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  10. I'm NOT Australian. I have no connection to AU or any mines. I'm an American who simply loves opal. I cab opal as a serious hobby. I don't sell it regularly. Over 20+ years, I've worked with AU,Mexican, Brazilian, and Ethiopian opal. A lot of Mexican opal is hydrophane, like the majority of Ethiopian, so i have extensive experience with hydrophane. Like it or not, AU has the hardest and most stable opal. When I cab opal, I dopp it to a dowel rod, using a hot wax that will quickly cause 2nd degree burns. I "un" dopp them by putting them in the freezer. While cabbing them, I plunge them into cold water to cool them. They get so hot that the wax will melt during the polishing process. I've had a minimum of 70% of the Ethiopian material crack, no matter how much I baby it. Ethiopian material has the most consistent gem color of any opal. It's gorgeous. But very little of it is stable and it's much softer. Not all Ethiopian opal is hydrophane; some is identical to the AU opal and it's durability and stability match the AU material. However, the vast majority is hydrophane, which can crack by virtue of being submerged in water. I've had Ethiopian cabs crack 6+ months after being finished. I store each of my cabs in small gem containers, which sit in 50 jar cases. My Ethiopians sit along side of the AU,Brz, and Mex. Inevitably, it's the Ethiopian cabs that crack. Yes, I've had a couple of AU or others crack as well, but not nearly as many as the Ethiopian material. Just in case you think I'm associated with AU or its miners, I bought some very expensive AU crystal opal rough many years ago. This 200+ carat parcel was the most beautiful opal I've ever laid eyes on. Every one cracked during the cabbing process. For the past 14 years, the remaining material sat in my rough case. I thought it would be stable, so I tried to cab the rest of the material this past summer. I managed to get one single 1.56 carat cab. The rest is in the chip jar. There is unstable opal in all countries, but the Ethiopian material is the most unstable. I'm going to address the price issue. AU miners sell the opal that they mine. Most hold other jobs, because they don't make enough to live off of mining. Ethiopian miners don't have this luxury. The government controls the mines. Only licensed people can own mines or sell the opal. The licenses are prohibitively expensive. The government has left the responsibilty for health abd safety to the mine owners. Needless to say, corporations and those who are able to afford the licences, have no conscience. Mining is a dirty and dangerous job. The Ethiopian miners are extremely vulnerable and poor. They're prevented from selling the rough by their government. The price for Ethiopian opals will increase dramatically, because the government has made it illegal to sell rough outside of the country; they realize that the real money is in finished jewelery. This is great for the mine owners. The miners are left out and get paid a small stipend. Go to YouTube and check out the typical Ethiopian opal mine. If you feel comfortable with this situation, then by all means, pay less for the Ethiopian material. But, do not blame the AU miners for making money that they've earned. It's unfortunate that the Ethiopian miners don't have the same consideration. They actually work harder since the mine owners won't "squander" their profits on mundane things, like proper mining or safety equipment. Life is cheap in Ethiopia. If you decide to double check my information (and I hope you do), make sure that the info is from a reputable source, like a university, not someone who has a vested interest in the opal.

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  11. I'm NOT Australian. I have no connection to AU or any mines. I'm an American who simply loves opal. I cab opal as a serious hobby. I don't sell it regularly. Over 20+ years, I've worked with AU,Mexican, Brazilian, and Ethiopian opal. A lot of Mexican opal is hydrophane, like the majority of Ethiopian, so i have extensive experience with hydrophane. Like it or not, AU has the hardest and most stable opal. When I cab opal, I dopp it to a dowel rod, using a hot wax that will quickly cause 2nd degree burns. I "un" dopp them by putting them in the freezer. While cabbing them, I plunge them into cold water to cool them. They get so hot that the wax will melt during the polishing process. I've had a minimum of 70% of the Ethiopian material crack, no matter how much I baby it. Ethiopian material has the most consistent gem color of any opal. It's gorgeous. But very little of it is stable and it's much softer. Not all Ethiopian opal is hydrophane; some is identical to the AU opal and it's durability and stability match the AU material. However, the vast majority is hydrophane, which can crack by virtue of being submerged in water. I've had Ethiopian cabs crack 6+ months after being finished. I store each of my cabs in small gem containers, which sit in 50 jar cases. My Ethiopians sit along side of the AU,Brz, and Mex. Inevitably, it's the Ethiopian cabs that crack. Yes, I've had a couple of AU or others crack as well, but not nearly as many as the Ethiopian material. Just in case you think I'm associated with AU or its miners, I bought some very expensive AU crystal opal rough many years ago. This 200+ carat parcel was the most beautiful opal I've ever laid eyes on. Every one cracked during the cabbing process. For the past 14 years, the remaining material sat in my rough case. I thought it would be stable, so I tried to cab the rest of the material this past summer. I managed to get one single 1.56 carat cab. The rest is in the chip jar. There is unstable opal in all countries, but the Ethiopian material is the most unstable. I'm going to address the price issue. AU miners sell the opal that they mine. Most hold other jobs, because they don't make enough to live off of mining. Ethiopian miners don't have this luxury. The government controls the mines. Only licensed people can own mines or sell the opal. The licenses are prohibitively expensive. The government has left the responsibilty for health abd safety to the mine owners. Needless to say, corporations and those who are able to afford the licences, have no conscience. Mining is a dirty and dangerous job. The Ethiopian miners are extremely vulnerable and poor. They're prevented from selling the rough by their government. The price for Ethiopian opals will increase dramatically, because the government has made it illegal to sell rough outside of the country; they realize that the real money is in finished jewelery. This is great for the mine owners. The miners are left out and get paid a small stipend. Go to YouTube and check out the typical Ethiopian opal mine. If you feel comfortable with this situation, then by all means, pay less for the Ethiopian material. But, do not blame the AU miners for making money that they've earned. It's unfortunate that the Ethiopian miners don't have the same consideration. They actually work harder since the mine owners won't "squander" their profits on mundane things, like proper mining or safety equipment. Life is cheap in Ethiopia. If you decide to double check my information (and I hope you do), make sure that the info is from a reputable source, like a university, not someone who has a vested interest in the opal.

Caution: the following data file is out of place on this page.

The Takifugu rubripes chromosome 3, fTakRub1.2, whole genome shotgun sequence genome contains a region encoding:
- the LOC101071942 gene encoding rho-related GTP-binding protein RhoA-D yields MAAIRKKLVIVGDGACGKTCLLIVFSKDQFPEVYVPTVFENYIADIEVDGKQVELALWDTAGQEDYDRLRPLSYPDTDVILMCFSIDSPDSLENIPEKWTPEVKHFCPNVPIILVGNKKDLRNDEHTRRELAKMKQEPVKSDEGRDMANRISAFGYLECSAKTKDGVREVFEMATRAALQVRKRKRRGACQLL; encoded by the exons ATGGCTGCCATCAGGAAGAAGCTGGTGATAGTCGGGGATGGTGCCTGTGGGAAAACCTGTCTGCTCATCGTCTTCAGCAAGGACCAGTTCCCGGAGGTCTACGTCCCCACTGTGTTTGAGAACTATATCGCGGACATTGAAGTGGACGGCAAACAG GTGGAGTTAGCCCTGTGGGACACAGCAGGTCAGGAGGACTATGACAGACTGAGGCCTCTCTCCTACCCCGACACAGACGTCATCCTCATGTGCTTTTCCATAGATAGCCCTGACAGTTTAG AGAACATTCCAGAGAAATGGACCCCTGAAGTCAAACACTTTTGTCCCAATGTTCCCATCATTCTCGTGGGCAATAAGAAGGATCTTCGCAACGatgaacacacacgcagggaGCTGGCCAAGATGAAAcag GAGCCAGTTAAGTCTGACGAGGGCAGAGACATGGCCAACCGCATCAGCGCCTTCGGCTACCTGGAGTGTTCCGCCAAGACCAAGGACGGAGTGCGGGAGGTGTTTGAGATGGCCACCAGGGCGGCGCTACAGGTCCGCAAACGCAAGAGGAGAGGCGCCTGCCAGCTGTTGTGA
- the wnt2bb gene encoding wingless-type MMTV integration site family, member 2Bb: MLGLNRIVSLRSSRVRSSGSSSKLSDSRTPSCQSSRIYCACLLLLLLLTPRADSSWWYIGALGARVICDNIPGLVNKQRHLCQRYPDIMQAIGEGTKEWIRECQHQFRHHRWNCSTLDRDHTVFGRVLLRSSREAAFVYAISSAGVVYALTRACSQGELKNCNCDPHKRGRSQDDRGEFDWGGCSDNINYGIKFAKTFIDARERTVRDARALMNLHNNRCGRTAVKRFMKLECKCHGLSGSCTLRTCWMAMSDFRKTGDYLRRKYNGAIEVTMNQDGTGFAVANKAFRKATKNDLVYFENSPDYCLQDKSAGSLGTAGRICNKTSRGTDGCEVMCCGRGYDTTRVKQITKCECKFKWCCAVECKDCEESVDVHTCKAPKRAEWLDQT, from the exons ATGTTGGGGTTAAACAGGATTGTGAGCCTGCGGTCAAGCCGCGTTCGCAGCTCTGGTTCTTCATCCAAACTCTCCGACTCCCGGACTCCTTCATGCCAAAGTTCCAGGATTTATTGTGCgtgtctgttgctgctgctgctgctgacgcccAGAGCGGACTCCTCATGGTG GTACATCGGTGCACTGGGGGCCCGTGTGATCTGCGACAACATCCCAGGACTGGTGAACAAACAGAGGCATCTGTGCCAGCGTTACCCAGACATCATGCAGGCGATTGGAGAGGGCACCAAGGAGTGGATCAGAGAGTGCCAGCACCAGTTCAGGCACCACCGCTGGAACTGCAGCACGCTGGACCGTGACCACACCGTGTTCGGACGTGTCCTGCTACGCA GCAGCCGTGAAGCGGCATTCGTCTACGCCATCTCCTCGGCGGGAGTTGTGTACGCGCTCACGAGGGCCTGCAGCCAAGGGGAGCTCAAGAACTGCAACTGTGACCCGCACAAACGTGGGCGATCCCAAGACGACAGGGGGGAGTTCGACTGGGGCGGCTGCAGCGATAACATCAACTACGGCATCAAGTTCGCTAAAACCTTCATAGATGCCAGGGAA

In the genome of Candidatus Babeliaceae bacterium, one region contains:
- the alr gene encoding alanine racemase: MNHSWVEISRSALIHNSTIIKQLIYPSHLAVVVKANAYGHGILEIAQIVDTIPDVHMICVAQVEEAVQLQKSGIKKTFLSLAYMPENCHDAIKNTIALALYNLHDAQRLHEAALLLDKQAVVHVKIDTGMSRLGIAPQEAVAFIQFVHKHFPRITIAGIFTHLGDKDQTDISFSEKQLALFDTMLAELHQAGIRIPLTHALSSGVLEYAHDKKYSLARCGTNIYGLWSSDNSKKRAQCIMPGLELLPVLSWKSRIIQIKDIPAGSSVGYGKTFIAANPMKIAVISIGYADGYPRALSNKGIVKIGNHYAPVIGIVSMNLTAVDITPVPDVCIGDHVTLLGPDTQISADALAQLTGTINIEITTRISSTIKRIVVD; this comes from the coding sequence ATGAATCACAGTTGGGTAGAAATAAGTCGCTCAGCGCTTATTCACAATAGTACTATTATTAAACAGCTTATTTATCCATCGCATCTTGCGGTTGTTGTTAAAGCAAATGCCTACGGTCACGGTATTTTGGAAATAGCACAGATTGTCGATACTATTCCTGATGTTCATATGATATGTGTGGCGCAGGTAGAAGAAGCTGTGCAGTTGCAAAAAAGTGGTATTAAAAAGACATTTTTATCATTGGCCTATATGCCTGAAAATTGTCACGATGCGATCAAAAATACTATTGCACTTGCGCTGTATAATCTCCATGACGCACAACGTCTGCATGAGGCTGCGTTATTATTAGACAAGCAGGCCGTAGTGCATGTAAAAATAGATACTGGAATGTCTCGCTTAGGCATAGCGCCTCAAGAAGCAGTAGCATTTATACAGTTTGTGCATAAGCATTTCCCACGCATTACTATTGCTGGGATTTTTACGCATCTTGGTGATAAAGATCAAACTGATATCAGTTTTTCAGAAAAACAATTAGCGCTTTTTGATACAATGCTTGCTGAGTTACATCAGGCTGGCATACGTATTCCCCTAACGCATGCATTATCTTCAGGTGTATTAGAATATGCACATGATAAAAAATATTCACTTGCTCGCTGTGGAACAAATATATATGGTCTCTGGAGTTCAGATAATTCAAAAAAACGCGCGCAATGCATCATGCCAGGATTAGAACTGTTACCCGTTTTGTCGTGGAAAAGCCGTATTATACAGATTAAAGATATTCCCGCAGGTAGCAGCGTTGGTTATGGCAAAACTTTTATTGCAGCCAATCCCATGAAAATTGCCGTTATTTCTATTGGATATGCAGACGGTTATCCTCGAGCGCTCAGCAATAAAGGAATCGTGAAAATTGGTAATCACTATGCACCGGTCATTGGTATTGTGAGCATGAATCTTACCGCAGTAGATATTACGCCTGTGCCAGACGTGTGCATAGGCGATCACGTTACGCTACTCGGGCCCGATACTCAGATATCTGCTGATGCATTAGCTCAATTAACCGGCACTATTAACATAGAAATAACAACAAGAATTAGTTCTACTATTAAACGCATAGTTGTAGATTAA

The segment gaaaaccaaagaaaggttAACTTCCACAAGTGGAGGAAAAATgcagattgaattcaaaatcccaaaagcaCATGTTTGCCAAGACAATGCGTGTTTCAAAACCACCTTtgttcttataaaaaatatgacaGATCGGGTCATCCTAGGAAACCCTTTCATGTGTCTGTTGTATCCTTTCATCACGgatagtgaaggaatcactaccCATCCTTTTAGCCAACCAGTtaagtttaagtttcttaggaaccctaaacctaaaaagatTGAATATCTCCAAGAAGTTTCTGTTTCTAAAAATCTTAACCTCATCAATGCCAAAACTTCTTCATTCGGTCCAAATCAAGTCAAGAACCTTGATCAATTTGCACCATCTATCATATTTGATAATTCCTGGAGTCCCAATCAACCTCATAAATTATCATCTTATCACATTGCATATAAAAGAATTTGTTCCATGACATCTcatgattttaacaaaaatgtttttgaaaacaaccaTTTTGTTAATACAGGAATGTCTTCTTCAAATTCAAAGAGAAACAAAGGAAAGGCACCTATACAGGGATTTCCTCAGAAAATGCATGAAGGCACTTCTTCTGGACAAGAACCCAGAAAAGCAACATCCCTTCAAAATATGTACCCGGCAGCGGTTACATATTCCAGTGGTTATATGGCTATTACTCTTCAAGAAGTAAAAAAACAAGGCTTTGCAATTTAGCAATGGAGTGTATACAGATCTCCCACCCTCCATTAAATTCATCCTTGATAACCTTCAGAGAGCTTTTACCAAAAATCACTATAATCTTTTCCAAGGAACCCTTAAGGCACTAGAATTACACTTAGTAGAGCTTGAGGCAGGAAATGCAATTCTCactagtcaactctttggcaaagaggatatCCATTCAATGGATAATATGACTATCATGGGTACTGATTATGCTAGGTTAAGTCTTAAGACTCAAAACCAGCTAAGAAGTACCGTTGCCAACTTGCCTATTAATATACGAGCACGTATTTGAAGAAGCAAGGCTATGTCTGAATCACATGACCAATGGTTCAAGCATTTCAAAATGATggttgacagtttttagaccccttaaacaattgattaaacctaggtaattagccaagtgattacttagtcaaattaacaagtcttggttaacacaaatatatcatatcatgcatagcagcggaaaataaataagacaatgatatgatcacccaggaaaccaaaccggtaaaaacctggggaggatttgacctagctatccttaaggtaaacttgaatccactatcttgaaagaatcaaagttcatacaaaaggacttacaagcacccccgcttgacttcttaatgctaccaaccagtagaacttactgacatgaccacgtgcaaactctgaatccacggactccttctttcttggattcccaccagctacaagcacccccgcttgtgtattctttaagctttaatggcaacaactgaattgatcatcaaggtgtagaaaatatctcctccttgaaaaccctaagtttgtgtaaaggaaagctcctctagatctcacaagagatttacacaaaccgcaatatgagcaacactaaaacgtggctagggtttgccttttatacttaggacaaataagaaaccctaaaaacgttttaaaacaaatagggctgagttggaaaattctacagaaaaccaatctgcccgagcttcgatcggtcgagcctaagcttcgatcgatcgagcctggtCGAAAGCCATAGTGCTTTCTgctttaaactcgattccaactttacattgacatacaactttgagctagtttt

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  12. 2 last observations. After reading the comments again, I suspect that most folks are comparing the opals on a site like this one, based in AU and specializing in gem AU opals, with the average Ethiopian found in US jewelry stores, non-opal specialty sites, or Ebay. You can't make this comparison. The opals on sites like this, are the rarest in the world. Black gem opals are the 9th rarest gem in the world. Other than a red diamond, which is the rarest in the world, diamonds don't come close. Black gem opals cost more per carat than a fine diamond. The best gem opals are kept in AU, not sold to suppliers (unless you're Harry Winston). As an American, I can say emphatically, that Americans wouldn't know a true gem opal if it sat up and bit them on the whatsus. It's not their fault. We've only been exposed to the junk found in jewelry stores. Until recently, most of it was lab opal, which wholesales for $1/CT. What little real opal that's available, is the waste cut offs from the worst opals. I have much higher quality in my fish aquarium. The Ethiopian opals seen in stores aren't gem quality; they're mine run. True gem Ethiopian opals cost every bit as much as AU opals. Also, I can't figure out why the GIA AU opals cracked or were damaged in the 4 foot "drop" test. I cab on my front porch which is a good 5 1/2 feet high, and 30 feet long x 10 wide. I've had stones flung from the polishing wheel across the porch, slamming into our brick pillars, I've had it flung across and off of the porch, hitting the concrete walkway. Plus I've dropped polished cabs more times than I can remember. I have a ring containing a gem black that I've hit accidentally against concrete. The only damage I've ever done is a very small, superficial scratch on the ring stone. I could only see it from a specific angle. How in the world anyone could drop one and damage it from four feet high, is honestly beyond me. The only thing I can think of is that it was already damaged and weakened in some fashion.